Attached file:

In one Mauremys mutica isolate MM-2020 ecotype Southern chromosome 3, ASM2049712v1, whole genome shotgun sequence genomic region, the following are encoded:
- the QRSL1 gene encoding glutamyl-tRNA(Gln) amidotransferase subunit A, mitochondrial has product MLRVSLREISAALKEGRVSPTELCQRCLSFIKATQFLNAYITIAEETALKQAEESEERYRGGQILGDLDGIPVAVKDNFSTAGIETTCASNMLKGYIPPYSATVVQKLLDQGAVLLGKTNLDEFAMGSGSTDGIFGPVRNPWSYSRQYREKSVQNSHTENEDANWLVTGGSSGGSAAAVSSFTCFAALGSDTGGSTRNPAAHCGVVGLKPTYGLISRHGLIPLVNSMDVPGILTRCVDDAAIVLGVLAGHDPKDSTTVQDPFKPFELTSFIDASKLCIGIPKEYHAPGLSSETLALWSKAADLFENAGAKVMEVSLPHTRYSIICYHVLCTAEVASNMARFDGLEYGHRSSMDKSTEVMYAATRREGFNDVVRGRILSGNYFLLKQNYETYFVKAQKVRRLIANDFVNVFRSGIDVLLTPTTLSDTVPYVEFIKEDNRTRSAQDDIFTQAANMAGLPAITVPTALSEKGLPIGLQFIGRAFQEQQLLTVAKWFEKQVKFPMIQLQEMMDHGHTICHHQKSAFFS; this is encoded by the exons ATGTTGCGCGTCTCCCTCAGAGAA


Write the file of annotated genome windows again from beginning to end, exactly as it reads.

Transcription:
In one Mauremys mutica isolate MM-2020 ecotype Southern chromosome 3, ASM2049712v1, whole genome shotgun sequence genomic region, the following are encoded:
- the QRSL1 gene encoding glutamyl-tRNA(Gln) amidotransferase subunit A, mitochondrial has product MLRVSLREISAALKEGRVSPTELCQRCLSFIKATQFLNAYITIAEETALKQAEESEERYRGGQILGDLDGIPVAVKDNFSTAGIETTCASNMLKGYIPPYSATVVQKLLDQGAVLLGKTNLDEFAMGSGSTDGIFGPVRNPWSYSRQYREKSVQNSHTENEDANWLVTGGSSGGSAAAVSSFTCFAALGSDTGGSTRNPAAHCGVVGLKPTYGLISRHGLIPLVNSMDVPGILTRCVDDAAIVLGVLAGHDPKDSTTVQDPFKPFELTSFIDASKLCIGIPKEYHAPGLSSETLALWSKAADLFENAGAKVMEVSLPHTRYSIICYHVLCTAEVASNMARFDGLEYGHRSSMDKSTEVMYAATRREGFNDVVRGRILSGNYFLLKQNYETYFVKAQKVRRLIANDFVNVFRSGIDVLLTPTTLSDTVPYVEFIKEDNRTRSAQDDIFTQAANMAGLPAITVPTALSEKGLPIGLQFIGRAFQEQQLLTVAKWFEKQVKFPMIQLQEMMDHGHTICHHQKSAFFS; this is encoded by the exons ATGTTGCGCGTCTCCCTCAGAGAA